Why Are T-Mobile and Dish Network So Quiet? — Jeff Kagan

Jeff Kagan  |

Images: T-Mobile US CEO Mike Sievert, Dish Network CEO Erik Carlson

The wireless world has always been a very noisy place. With 5G and other technologies, all wireless players are trying their best to get their messages heard, so they can remain leaders in the market's eye. That being said, things have been eerily quiet at both T-Mobile and Dish Network's wireless operations. Why?

These are two different companies, two different approaches and two different stories, but they have plenty in common as well.

If you recall, T-Mobile tried to win approval to acquire Sprint over several years. Near the end of that battle, Dish Network entered the picture as a potential candidate to take the place of Sprint as the fourth largest wireless competitor.

At the time, that never made sense to me, considering how Dish wasn't in the wireless business. Still doesn’t. After all, how could Dish become a leader overnight with so many other competitors who have been competing for years already in the marketplace?

Dish Network entering wireless enabled T-Mobile to acquire Sprint

Dish did help, however, with T-Mobile getting government approval and ultimately acquiring Sprint.

Since that point, things have been awfully quiet. Actually, things have been quiet both for T-Mobile and Dish Network.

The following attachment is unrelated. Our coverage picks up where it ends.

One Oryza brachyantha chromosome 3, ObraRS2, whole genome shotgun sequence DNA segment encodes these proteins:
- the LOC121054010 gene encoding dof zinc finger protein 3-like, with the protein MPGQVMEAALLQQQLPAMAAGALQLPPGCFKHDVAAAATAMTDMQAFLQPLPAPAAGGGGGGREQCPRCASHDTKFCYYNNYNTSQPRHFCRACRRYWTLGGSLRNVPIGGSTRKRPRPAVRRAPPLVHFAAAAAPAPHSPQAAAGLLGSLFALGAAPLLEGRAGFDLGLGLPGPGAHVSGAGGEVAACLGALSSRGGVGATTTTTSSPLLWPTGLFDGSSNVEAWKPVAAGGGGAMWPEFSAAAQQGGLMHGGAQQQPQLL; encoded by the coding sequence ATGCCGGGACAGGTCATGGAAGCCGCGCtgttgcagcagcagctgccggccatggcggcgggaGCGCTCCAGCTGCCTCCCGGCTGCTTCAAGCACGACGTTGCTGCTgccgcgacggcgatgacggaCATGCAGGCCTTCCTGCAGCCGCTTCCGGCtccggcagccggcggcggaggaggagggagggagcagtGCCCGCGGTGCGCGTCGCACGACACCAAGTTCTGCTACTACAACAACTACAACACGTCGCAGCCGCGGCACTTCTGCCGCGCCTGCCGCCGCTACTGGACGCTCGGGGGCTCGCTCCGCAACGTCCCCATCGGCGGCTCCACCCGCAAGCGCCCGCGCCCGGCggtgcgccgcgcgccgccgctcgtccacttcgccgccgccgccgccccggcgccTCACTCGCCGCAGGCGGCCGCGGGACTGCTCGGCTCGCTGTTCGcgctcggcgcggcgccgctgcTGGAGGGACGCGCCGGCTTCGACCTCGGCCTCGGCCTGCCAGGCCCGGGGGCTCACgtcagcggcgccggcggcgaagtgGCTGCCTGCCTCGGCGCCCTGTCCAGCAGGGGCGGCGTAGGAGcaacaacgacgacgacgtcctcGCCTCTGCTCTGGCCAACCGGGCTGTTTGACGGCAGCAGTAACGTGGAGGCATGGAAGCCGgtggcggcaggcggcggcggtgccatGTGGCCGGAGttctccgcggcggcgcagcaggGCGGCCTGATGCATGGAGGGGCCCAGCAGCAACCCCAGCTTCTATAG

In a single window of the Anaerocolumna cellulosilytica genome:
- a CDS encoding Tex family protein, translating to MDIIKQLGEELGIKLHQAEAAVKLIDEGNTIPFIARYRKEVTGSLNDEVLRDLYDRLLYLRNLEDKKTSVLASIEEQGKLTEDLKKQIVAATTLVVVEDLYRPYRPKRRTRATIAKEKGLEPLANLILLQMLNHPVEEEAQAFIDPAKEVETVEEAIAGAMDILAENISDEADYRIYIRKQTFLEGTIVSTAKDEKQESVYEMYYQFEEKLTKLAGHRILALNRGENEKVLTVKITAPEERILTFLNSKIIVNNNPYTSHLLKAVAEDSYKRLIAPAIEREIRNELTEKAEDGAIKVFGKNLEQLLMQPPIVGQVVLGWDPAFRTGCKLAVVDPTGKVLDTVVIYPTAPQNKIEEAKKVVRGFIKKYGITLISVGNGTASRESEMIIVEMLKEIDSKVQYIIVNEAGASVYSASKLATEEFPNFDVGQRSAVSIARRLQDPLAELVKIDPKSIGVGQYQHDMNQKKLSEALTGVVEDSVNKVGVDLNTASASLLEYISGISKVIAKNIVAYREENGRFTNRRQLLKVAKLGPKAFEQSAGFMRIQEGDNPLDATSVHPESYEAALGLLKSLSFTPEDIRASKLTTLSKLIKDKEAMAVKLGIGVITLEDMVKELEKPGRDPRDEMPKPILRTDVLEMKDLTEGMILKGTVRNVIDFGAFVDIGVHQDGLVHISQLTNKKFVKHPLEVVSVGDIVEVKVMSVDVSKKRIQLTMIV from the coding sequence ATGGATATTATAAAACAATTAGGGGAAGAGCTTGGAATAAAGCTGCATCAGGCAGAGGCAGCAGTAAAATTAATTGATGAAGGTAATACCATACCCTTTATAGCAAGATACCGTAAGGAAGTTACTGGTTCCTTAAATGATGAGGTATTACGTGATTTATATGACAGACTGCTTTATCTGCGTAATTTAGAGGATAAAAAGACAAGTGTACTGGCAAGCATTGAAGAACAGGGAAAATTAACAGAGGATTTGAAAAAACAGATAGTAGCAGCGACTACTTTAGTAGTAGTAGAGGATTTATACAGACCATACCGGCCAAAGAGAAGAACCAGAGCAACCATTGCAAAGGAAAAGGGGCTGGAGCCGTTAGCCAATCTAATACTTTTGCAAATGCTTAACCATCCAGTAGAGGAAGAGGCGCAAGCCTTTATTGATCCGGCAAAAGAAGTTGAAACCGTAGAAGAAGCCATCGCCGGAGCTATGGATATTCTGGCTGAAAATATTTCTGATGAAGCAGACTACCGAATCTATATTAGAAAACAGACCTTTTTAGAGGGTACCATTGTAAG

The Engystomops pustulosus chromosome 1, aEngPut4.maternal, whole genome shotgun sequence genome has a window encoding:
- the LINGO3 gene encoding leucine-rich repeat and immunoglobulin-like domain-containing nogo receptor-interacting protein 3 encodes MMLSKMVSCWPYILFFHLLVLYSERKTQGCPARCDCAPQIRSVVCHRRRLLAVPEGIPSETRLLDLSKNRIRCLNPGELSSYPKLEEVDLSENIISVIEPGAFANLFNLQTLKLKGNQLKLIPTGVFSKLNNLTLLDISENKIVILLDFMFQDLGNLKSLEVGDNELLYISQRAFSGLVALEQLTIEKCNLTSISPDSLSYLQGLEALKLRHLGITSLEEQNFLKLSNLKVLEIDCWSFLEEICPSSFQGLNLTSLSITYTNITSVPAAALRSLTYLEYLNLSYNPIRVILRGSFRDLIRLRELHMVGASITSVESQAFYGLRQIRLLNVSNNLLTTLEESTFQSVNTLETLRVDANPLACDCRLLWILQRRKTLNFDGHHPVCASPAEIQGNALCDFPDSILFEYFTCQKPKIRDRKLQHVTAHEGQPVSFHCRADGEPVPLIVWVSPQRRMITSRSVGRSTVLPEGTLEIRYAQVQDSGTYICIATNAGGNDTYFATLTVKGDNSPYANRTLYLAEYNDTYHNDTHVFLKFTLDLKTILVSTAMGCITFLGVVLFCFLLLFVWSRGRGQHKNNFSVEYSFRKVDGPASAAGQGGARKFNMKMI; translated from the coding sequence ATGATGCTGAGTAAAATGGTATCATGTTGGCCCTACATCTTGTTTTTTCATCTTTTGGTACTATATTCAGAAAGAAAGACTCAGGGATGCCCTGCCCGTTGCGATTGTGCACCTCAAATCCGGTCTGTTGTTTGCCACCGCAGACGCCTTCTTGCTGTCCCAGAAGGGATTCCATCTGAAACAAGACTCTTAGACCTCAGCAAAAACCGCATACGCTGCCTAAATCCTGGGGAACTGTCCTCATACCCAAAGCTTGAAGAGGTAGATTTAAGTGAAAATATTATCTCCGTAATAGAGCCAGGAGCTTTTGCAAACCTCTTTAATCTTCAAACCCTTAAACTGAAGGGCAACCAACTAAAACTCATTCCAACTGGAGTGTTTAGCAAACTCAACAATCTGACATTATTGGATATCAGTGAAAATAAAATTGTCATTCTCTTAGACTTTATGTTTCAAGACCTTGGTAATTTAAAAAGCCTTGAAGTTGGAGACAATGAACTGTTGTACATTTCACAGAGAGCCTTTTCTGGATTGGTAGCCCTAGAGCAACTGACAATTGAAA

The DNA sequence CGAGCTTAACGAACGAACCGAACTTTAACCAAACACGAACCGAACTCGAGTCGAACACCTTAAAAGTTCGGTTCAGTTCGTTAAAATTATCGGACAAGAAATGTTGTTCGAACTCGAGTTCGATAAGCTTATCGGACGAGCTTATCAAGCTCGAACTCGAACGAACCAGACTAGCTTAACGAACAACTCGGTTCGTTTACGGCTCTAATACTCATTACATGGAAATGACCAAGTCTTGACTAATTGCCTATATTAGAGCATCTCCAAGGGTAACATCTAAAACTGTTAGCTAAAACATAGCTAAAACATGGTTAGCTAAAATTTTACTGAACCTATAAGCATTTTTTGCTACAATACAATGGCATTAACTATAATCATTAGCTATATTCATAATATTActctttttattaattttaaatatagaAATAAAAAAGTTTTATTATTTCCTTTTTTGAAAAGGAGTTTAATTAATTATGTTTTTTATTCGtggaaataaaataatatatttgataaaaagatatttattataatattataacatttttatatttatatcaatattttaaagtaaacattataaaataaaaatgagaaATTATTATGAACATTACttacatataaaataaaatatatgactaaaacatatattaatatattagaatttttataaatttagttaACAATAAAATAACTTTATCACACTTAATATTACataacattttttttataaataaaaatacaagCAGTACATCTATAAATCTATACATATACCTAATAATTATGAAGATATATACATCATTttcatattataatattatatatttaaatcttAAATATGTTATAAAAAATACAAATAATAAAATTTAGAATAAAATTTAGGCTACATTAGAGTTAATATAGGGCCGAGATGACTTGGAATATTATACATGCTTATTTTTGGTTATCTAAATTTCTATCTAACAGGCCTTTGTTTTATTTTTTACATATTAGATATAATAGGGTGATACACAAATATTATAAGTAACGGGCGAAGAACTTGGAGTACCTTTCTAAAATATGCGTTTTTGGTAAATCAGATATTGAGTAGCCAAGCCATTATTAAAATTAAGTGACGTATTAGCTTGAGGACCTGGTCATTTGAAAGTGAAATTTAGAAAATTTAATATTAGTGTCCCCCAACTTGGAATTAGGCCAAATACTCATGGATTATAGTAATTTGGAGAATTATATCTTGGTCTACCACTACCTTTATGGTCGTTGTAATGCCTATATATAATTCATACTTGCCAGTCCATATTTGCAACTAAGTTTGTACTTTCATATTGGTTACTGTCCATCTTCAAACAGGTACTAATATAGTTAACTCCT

T-Mobile CEO John Legere retired and has been replaced by Mike Sievert. The personalities of these two are not the same. While Legere was very Trump-like, loud and boisterous, always seeming to think he was the center of the wireless universe, Sievert is more reserved.

While the wireless world is enjoying the peace and quiet, it also misses the barnstorming attitude that seems to keep everything all shook-up in recent years.

I don’t think T-Mobile is in any kind of trouble on the wireless side at this time, but the company is much quieter than normal. Too quiet for T-Mobile.

How is T-Mobile TVision wireless pay TV doing?

T-Mobile is trying to relaunch its wireless TV service called TVision. The company is hoping for a better result this time around. Again, while I have not seen any numbers yet, the quiet is disturbing.

Maybe it’s nothing, but some clarity would be nice. I would prefer it if Sievert would talk about how well TVision is doing, or what challenges the company is seeing. What it is learning. Something. Anything.

Dish Network is not close to being the fourth largest in wireless

Dish Network agreed to enter the wireless space and that’s what gave the final push to get the T-Mobile - Sprint merger closed.

Promises were made by Dish Network and the world has been waiting and watching. Today, the world is still waiting and watching.

The good news is, Dish Network has been busy behind the scenes adding executives and building its 5G network.

AT&T Mobility, Verizon Wireless, T-Mobile, Dish Network in wireless

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That being said, we have seen little to nothing with regards to the company's progress or when we can expect it to launch and become the fourth largest competitor against AT&T Mobility, Verizon Wireless and T-Mobile that it promised to be.

Maybe it is busy building a network behind the scenes, but the quiet is disturbing to those who follow the industry. Investors, workers, competitors, analysts, customers, everyone wants to know what’s going on.